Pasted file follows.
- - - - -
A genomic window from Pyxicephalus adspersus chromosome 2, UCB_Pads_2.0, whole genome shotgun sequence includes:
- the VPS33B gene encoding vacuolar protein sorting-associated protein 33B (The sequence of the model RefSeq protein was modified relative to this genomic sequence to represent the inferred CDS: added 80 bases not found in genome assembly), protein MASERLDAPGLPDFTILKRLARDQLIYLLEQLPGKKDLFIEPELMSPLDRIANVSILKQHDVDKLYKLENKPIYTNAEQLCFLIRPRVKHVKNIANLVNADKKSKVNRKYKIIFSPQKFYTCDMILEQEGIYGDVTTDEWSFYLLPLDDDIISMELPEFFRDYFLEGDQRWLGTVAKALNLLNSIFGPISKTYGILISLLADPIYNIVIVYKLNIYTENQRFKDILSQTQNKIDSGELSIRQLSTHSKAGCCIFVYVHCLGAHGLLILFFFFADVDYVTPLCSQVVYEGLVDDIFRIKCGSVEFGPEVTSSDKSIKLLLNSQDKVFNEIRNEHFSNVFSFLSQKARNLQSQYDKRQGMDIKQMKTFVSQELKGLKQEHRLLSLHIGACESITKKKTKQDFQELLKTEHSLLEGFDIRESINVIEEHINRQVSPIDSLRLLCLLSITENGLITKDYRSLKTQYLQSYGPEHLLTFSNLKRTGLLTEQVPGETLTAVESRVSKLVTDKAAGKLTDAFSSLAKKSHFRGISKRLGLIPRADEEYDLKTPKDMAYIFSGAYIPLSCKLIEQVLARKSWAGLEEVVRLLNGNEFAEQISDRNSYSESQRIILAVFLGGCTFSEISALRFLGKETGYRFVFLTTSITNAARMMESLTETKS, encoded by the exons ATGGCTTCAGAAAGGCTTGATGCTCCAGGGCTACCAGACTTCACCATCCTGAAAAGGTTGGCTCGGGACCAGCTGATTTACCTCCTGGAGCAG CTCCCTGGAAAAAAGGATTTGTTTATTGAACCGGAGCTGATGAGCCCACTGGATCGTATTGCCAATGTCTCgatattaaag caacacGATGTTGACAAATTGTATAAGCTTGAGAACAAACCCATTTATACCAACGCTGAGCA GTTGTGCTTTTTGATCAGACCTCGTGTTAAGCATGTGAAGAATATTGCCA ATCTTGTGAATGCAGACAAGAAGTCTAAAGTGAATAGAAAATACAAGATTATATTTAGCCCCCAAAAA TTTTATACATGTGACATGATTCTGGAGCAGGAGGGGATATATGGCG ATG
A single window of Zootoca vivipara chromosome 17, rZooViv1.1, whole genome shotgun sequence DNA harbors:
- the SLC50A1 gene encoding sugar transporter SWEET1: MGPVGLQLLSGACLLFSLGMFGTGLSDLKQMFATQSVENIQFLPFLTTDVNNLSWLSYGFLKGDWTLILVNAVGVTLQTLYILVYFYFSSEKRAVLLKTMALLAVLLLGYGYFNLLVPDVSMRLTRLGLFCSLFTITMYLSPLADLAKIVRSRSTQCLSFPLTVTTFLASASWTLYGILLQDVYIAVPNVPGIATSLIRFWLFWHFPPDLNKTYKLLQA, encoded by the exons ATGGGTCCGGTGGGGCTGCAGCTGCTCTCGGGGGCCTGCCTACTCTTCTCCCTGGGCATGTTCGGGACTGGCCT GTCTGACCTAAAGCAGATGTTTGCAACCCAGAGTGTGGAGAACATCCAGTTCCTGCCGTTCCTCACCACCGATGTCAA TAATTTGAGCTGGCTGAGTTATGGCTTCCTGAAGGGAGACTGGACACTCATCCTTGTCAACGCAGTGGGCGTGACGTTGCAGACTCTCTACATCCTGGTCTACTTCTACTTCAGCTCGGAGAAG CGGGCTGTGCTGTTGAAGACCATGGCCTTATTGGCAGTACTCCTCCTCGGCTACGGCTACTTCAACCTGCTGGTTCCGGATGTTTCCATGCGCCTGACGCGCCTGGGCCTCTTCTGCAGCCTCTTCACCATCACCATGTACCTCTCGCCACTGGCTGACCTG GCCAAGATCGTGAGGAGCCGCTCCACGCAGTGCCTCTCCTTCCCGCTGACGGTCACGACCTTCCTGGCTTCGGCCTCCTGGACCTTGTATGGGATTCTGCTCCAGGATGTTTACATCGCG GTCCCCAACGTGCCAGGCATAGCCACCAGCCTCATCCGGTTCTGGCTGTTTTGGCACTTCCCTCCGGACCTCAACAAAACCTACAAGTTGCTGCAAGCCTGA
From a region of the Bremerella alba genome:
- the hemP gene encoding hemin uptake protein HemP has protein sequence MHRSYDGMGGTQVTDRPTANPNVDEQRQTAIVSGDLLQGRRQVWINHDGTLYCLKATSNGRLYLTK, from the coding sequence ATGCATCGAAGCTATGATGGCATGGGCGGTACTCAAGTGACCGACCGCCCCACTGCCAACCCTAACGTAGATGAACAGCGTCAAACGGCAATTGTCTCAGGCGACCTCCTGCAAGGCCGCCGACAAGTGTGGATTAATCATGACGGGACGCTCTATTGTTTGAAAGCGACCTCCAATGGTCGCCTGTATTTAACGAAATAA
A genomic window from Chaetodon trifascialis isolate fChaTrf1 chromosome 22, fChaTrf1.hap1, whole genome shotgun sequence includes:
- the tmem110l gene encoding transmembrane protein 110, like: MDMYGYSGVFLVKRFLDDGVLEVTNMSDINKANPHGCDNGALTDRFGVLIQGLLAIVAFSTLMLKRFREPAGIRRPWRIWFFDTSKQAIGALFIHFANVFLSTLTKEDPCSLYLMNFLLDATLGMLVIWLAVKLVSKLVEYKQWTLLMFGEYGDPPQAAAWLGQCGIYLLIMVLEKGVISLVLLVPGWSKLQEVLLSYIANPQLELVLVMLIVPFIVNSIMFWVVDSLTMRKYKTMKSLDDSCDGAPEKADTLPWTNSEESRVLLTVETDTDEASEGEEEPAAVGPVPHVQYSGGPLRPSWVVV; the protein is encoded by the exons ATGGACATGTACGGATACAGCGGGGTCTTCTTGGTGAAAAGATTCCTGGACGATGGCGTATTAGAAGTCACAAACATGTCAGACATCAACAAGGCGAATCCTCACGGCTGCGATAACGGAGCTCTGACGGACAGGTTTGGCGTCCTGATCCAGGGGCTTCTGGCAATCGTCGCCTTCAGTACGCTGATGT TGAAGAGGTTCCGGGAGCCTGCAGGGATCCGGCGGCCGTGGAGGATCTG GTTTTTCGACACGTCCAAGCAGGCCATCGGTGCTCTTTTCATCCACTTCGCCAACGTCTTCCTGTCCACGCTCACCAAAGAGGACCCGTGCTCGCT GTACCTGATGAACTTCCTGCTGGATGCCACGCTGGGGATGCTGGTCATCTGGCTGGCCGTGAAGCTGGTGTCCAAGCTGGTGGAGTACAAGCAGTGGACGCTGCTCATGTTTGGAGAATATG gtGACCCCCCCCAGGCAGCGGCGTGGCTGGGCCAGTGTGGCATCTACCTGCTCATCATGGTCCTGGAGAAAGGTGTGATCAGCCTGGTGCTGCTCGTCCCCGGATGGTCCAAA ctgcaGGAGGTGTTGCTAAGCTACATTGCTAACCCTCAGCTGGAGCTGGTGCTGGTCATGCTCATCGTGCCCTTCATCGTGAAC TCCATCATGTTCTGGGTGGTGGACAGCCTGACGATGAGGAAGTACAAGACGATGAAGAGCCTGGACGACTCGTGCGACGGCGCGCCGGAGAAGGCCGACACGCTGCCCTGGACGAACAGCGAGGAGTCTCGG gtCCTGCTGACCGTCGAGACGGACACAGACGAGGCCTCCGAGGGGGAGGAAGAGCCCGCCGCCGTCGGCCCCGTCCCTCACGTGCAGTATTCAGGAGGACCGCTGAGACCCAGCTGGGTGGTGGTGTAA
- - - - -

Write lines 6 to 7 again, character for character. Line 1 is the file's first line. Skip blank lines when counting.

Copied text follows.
- the hemP gene encoding hemin uptake protein HemP has protein sequence MHRSYDGMGGTQVTDRPTANPNVDEQRQTAIVSGDLLQGRRQVWINHDGTLYCLKATSNGRLYLTK, from the coding sequence ATGCATCGAAGCTATGATGGCATGGGCGGTACTCAAGTGACCGACCGCCCCACTGCCAACCCTAACGTAGATGAACAGCGTCAAACGGCAATTGTCTCAGGCGACCTCCTGCAAGGCCGCCGACAAGTGTGGATTAATCATGACGGGACGCTCTATTGTTTGAAAGCGACCTCCAATGGTCGCCTGTATTTAACGAAATAA
A genomic window from Chaetodon trifascialis isolate fChaTrf1 chromosome 22, fChaTrf1.hap1, whole genome shotgun sequence includes: